SPRINGFIELD, Ill. (WCIA) — More emergency services workers in Illinois may be required to wear body cameras.

A new bill sponsored by Sen. Doris Turner (D-Springfield) would require the use of body cameras by EMS workers supplied by their employer to film all their interactions with members of the public. All ambulances would also have to be equipped with dashboard cameras.

Two EMS workers, Peggy Finley and Peter Cadigan, are facing charges of first-degree murder in connection to the death of Earl Moore Jr., a patient they transported to a Springfield hospital face-down. Both Cadigan and Finley are pleading not guilty. The incident was caught on camera by three Springfield Police officers’ body cameras at the scene.

Earl Moore Jr.’s death inspired Sen. Turner to draft this bill.

“Had it not been for those body cameras, more than likely we wouldn’t have had a real idea of what actually took place during that incident,” Turner said. “Inside the house, as well as outside.”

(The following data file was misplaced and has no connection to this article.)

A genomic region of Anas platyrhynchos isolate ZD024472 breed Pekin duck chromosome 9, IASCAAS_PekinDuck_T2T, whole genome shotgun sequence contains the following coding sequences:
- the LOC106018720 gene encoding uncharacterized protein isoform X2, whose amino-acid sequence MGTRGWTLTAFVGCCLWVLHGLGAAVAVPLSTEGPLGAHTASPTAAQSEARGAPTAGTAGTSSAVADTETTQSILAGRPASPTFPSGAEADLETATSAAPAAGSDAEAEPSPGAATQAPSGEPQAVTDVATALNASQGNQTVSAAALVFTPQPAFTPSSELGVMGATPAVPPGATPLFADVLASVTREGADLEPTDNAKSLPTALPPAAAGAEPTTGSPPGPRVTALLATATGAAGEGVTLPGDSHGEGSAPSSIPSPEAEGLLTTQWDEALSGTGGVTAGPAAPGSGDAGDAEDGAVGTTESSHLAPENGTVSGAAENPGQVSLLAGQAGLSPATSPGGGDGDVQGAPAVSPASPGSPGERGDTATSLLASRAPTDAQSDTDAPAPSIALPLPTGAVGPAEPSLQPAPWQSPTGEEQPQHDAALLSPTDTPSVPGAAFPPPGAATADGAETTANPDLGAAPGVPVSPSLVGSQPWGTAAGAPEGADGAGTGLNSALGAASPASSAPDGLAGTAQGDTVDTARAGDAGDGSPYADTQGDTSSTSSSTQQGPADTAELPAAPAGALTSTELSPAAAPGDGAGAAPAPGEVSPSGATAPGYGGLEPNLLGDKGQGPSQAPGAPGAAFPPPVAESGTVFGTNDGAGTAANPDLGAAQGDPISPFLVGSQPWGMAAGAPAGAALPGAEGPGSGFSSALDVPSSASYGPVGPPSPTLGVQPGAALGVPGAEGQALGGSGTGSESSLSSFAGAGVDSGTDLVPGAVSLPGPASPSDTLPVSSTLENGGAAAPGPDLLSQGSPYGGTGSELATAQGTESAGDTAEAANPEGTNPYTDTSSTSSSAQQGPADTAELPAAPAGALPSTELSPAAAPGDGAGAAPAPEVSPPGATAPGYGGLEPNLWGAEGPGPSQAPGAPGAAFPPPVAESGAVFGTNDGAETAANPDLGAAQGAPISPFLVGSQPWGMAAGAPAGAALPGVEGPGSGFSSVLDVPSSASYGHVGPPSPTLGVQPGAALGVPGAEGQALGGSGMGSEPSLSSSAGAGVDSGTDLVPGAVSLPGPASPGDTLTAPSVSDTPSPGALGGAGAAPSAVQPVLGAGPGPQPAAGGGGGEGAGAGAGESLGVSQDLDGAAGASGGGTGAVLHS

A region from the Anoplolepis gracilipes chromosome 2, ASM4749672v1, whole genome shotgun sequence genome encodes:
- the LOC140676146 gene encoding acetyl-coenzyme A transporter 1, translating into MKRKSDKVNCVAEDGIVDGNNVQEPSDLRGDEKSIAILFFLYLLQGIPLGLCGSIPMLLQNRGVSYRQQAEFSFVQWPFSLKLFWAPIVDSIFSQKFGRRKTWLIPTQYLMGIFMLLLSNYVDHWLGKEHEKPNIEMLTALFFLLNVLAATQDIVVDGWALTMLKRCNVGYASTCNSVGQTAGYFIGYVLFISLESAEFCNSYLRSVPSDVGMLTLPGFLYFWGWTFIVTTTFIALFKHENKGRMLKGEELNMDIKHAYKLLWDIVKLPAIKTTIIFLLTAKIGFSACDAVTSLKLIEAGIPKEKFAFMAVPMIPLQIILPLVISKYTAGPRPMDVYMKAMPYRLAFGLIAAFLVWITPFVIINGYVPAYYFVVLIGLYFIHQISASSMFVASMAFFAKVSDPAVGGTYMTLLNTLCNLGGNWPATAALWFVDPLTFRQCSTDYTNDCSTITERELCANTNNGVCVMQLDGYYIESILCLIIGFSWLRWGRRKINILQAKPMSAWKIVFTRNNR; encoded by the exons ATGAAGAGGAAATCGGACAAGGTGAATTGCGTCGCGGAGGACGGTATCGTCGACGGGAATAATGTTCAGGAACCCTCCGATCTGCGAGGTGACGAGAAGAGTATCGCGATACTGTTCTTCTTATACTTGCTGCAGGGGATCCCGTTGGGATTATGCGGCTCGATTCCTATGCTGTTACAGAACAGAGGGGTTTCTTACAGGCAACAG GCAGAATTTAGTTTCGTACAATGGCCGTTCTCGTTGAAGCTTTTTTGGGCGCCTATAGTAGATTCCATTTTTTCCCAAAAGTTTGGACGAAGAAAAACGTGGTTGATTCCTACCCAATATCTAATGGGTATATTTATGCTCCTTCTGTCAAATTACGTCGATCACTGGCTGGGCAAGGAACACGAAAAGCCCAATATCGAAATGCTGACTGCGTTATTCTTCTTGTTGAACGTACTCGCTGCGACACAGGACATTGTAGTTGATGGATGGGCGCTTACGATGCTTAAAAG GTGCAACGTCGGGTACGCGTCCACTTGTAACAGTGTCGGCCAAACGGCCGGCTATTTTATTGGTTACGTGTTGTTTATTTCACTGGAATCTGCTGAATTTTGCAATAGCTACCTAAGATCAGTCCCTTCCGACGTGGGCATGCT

Bob Hilliard, a lawyer representing Earl Moore Jr.’s family in a wrongful death lawsuit, knows Moore’s family would like the bill.

“One way to make sure that it doesn’t happen again, is you have a bill like this, which allows for an objective review of conduct by someone who is not doesn’t have any skin in the game,” Hillard said.

If passed, emergency services would have to start using the cameras one year after the bill is signed into law.